Or there was the classic from Meatloaf, “I Would Do Anything for Love”. Do you remember that song? “I would do anything for love,” the chorus would say, “but I won’t do that.” I never could figure out what “that” was. I mean, I listened to that song a lot! What won’t you do, Meatloaf? Will you not, will you not share the remote? Will you not change your name? What is it? I don’t know, but he won’t do it.

Who would you sing these songs to? I mean, who would you just say, “I would do anything for you”?

See, for Abraham and Isaac, or Sarah, it was Isaac. Now, Isaac was God’s greatest gift to them. And it also turns out that’s it God’s greatest test for them. And this is what you’ll find as well. It is your greatest blessings that can also become your greatest test.

And so, are you like me? Do you have a spouse that you just don’t deserve? Do you have a job that you love? Or maybe for you, you have financial blessings and you can afford every convenience and God has blessed you in that way. Maybe He has blessed you with a child. Maybe He has blessed you with a special gift in some way or another.

Well, these points of blessing carry with them a test of your allegiance. Will this blessing become competition for God or will this blessing draw you closer to Him? Will this blessing become your primary affection or will this blessing cause your affection for God to increase? We’re about ready to find out with Abraham and Sarah and their son Isaac.

Verse 3 begins, “Early the next morning,” Abraham shows us something here about beating and conquering the gods that are at war within us. He doesn’t put it off. He doesn’t wait. Early the next morning he wakes up; he obeys God. You keep reading there, he takes a couple servants with him. Here’s what I want you to notice.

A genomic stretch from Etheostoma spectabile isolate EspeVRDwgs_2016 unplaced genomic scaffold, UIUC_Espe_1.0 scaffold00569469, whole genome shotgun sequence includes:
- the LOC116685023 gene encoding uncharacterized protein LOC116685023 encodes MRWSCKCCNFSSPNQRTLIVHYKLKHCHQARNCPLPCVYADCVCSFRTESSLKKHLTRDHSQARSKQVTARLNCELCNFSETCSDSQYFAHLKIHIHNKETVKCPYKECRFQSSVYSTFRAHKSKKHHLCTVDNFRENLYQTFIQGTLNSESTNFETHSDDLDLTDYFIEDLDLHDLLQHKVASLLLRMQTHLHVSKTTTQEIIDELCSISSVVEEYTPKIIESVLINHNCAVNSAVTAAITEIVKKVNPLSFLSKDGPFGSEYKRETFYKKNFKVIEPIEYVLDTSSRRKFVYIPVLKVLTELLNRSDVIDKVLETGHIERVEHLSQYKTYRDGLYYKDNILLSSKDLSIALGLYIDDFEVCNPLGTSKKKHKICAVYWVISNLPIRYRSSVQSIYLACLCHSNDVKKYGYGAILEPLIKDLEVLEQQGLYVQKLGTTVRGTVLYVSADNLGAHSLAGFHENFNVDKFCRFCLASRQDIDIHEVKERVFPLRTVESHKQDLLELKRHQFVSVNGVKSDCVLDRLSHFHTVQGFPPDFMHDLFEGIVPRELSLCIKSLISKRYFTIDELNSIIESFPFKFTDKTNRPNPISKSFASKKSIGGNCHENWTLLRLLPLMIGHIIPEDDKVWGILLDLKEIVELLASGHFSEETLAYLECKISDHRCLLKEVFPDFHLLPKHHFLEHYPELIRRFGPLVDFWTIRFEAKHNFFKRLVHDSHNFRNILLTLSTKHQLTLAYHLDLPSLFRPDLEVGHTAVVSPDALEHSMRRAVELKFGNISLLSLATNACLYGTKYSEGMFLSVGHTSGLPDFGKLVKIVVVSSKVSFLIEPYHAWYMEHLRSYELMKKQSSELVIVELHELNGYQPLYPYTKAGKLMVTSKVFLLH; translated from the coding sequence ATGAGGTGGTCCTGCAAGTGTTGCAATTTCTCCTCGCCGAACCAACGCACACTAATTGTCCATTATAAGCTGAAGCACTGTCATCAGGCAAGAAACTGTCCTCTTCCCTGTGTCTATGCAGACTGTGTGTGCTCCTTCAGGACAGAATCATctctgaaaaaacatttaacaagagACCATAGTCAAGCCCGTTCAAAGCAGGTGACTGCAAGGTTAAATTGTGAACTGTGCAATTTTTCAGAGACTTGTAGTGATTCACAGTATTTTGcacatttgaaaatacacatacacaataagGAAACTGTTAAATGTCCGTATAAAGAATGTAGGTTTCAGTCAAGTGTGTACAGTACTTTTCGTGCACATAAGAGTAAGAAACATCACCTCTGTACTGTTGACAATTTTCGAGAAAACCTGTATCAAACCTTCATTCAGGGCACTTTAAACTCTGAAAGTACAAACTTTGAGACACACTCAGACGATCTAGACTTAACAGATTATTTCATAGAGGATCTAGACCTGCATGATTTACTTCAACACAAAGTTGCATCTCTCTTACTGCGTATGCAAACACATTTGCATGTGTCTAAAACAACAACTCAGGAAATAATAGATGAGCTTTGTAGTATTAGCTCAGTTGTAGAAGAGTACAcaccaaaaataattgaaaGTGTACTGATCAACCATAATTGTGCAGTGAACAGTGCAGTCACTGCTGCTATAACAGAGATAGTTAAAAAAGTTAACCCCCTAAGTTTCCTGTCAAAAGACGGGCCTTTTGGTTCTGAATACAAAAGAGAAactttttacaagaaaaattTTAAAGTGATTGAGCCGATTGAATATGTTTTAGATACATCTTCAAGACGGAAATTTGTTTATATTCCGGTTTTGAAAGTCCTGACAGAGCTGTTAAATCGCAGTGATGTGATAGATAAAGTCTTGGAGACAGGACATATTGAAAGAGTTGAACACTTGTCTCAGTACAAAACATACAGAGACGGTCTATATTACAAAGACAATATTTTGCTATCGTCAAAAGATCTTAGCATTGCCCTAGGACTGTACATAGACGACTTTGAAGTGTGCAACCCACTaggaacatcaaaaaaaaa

Abraham was a very wealthy man. He was one of the wealthiest men of his day. And yet, God does not say to him, “Go sell everything you have and give it to the poor.” Why? Because money for Abraham was not a false god. It was not competing for the position of glory in his life. Instead, God puts Himself in direct competition with his son, Isaac and says, “You’re going to have to choose.”

Verse 5, he says to the servants, “Stay here with the donkey while I and the boy go over there. We will worship and then we will come back to you.” I want you to notice the word “worship” here, because this is the first time it is used in the Bible. There is a principle in hermeneutics that when you’re interpreting Scripture and you’re trying to understand the meaning of the word, you should pay attention to the first time that word is used.

This is the first time the word “worship” is used in the Bible. And it’s used to describe a man who is sacrificing something great for God. It’s used to describe a man who was declaring with his life that God is what matters most.

And so, worship is not just something that takes place here when we gather together and when we sing, but worship takes place every day when we make some kind of declaration that says, “God, You matter more to me than this.”

Every day, we have an opportunity to worship when we say, “God, You’re what matters most.”

And it says the two of them went on together, verse 7, Isaac spoke up. He’s probably fifteen-ish at the time, mid-teens. He knows what’s going on. Something is not right. He says to his father, “‘Father?’ ‘Yes, my son?’ Abraham replied. ‘The fire and the wood are here,’ Isaac said, ‘but where is the lamb for the burnt offering?’ Abraham answered, ‘God Himself will provide the lamb for the burnt offering, my son.’ And the two of them went on together.”